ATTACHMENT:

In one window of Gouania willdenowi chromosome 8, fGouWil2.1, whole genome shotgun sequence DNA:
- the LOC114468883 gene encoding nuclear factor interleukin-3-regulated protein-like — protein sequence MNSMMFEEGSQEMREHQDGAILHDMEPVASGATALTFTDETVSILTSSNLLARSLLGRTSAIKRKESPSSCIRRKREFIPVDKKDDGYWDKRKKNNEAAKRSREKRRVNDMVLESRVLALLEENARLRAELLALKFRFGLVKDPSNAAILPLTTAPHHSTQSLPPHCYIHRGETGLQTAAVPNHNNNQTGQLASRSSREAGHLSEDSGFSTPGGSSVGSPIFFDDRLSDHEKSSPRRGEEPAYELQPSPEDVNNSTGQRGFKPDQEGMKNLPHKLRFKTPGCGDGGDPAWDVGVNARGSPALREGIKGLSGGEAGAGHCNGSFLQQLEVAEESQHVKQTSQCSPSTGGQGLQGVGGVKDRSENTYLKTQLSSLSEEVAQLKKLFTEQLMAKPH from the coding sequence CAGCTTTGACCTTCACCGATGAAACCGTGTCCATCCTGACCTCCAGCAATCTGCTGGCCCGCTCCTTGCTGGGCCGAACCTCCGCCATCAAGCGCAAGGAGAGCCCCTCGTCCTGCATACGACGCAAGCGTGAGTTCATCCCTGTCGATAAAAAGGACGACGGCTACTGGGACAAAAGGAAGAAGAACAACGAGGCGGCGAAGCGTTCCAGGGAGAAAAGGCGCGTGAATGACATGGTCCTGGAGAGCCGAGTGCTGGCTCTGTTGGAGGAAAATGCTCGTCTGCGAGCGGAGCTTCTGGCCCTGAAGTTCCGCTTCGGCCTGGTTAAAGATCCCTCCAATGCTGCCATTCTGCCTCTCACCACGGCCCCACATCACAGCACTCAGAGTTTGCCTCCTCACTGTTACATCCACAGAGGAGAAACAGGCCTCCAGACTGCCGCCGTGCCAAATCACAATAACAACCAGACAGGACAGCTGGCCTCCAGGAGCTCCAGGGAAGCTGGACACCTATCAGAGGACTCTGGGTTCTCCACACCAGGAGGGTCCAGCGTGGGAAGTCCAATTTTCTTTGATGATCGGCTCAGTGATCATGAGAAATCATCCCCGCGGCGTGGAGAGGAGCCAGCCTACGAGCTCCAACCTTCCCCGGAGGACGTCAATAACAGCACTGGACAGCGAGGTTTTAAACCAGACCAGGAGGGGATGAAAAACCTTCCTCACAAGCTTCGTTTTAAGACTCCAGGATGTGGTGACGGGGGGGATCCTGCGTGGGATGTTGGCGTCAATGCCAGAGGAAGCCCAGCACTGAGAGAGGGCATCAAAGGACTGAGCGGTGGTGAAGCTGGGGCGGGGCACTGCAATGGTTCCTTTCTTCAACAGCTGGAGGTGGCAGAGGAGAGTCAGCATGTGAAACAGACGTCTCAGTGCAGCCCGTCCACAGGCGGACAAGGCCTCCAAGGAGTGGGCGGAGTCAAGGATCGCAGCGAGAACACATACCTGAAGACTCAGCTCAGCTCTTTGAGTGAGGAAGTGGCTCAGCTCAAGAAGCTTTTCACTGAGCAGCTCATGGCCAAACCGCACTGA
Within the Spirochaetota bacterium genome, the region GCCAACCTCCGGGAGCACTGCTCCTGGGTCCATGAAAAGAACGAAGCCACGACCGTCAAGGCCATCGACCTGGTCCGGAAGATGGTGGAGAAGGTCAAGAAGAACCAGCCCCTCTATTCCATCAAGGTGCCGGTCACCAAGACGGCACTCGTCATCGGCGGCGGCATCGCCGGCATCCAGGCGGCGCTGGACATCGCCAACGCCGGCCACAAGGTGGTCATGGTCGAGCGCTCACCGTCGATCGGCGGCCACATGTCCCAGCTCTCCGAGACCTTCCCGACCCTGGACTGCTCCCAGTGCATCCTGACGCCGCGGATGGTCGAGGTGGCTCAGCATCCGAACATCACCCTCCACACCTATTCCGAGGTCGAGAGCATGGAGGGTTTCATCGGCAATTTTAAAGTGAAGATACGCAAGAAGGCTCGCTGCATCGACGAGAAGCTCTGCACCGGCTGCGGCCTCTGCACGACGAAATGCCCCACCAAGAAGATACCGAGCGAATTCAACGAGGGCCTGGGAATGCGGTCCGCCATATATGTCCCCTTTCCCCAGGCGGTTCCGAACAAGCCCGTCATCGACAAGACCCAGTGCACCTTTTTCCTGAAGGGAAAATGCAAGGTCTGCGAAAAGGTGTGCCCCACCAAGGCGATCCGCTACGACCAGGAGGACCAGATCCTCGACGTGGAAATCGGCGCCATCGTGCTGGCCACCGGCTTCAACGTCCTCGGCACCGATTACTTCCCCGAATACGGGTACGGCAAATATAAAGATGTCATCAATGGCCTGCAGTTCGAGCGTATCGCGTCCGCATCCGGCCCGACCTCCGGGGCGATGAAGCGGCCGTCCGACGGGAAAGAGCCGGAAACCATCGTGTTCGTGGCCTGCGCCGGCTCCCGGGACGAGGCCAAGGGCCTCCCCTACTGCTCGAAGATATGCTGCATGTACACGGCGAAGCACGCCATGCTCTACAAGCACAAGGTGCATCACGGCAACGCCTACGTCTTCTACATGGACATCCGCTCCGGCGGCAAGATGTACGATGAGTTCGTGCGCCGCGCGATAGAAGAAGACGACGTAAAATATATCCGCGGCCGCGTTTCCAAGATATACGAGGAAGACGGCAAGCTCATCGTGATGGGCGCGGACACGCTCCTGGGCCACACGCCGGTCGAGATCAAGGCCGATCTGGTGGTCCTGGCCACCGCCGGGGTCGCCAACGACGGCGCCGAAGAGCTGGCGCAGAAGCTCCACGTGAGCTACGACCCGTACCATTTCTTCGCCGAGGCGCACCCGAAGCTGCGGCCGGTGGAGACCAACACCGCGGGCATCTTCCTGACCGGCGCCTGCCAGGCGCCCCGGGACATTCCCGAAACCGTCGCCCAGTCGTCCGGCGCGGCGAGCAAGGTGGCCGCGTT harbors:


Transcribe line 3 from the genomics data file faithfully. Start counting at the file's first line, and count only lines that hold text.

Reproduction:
Within the Spirochaetota bacterium genome, the region GCCAACCTCCGGGAGCACTGCTCCTGGGTCCATGAAAAGAACGAAGCCACGACCGTCAAGGCCATCGACCTGGTCCGGAAGATGGTGGAGAAGGTCAAGAAGAACCAGCCCCTCTATTCCATCAAGGTGCCGGTCACCAAGACGGCACTCGTCATCGGCGGCGGCATCGCCGGCATCCAGGCGGCGCTGGACATCGCCAACGCCGGCCACAAGGTGGTCATGGTCGAGCGCTCACCGTCGATCGGCGGCCACATGTCCCAGCTCTCCGAGACCTTCCCGACCCTGGACTGCTCCCAGTGCATCCTGACGCCGCGGATGGTCGAGGTGGCTCAGCATCCGAACATCACCCTCCACACCTATTCCGAGGTCGAGAGCATGGAGGGTTTCATCGGCAATTTTAAAGTGAAGATACGCAAGAAGGCTCGCTGCATCGACGAGAAGCTCTGCACCGGCTGCGGCCTCTGCACGACGAAATGCCCCACCAAGAAGATACCGAGCGAATTCAACGAGGGCCTGGGAATGCGGTCCGCCATATATGTCCCCTTTCCCCAGGCGGTTCCGAACAAGCCCGTCATCGACAAGACCCAGTGCACCTTTTTCCTGAAGGGAAAATGCAAGGTCTGCGAAAAGGTGTGCCCCACCAAGGCGATCCGCTACGACCAGGAGGACCAGATCCTCGACGTGGAAATCGGCGCCATCGTGCTGGCCACCGGCTTCAACGTCCTCGGCACCGATTACTTCCCCGAATACGGGTACGGCAAATATAAAGATGTCATCAATGGCCTGCAGTTCGAGCGTATCGCGTCCGCATCCGGCCCGACCTCCGGGGCGATGAAGCGGCCGTCCGACGGGAAAGAGCCGGAAACCATCGTGTTCGTGGCCTGCGCCGGCTCCCGGGACGAGGCCAAGGGCCTCCCCTACTGCTCGAAGATATGCTGCATGTACACGGCGAAGCACGCCATGCTCTACAAGCACAAGGTGCATCACGGCAACGCCTACGTCTTCTACATGGACATCCGCTCCGGCGGCAAGATGTACGATGAGTTCGTGCGCCGCGCGATAGAAGAAGACGACGTAAAATATATCCGCGGCCGCGTTTCCAAGATATACGAGGAAGACGGCAAGCTCATCGTGATGGGCGCGGACACGCTCCTGGGCCACACGCCGGTCGAGATCAAGGCCGATCTGGTGGTCCTGGCCACCGCCGGGGTCGCCAACGACGGCGCCGAAGAGCTGGCGCAGAAGCTCCACGTGAGCTACGACCCGTACCATTTCTTCGCCGAGGCGCACCCGAAGCTGCGGCCGGTGGAGACCAACACCGCGGGCATCTTCCTGACCGGCGCCTGCCAGGCGCCCCGGGACATTCCCGAAACCGTCGCCCAGTCGTCCGGCGCGGCGAGCAAGGTGGCCGCGTT harbors: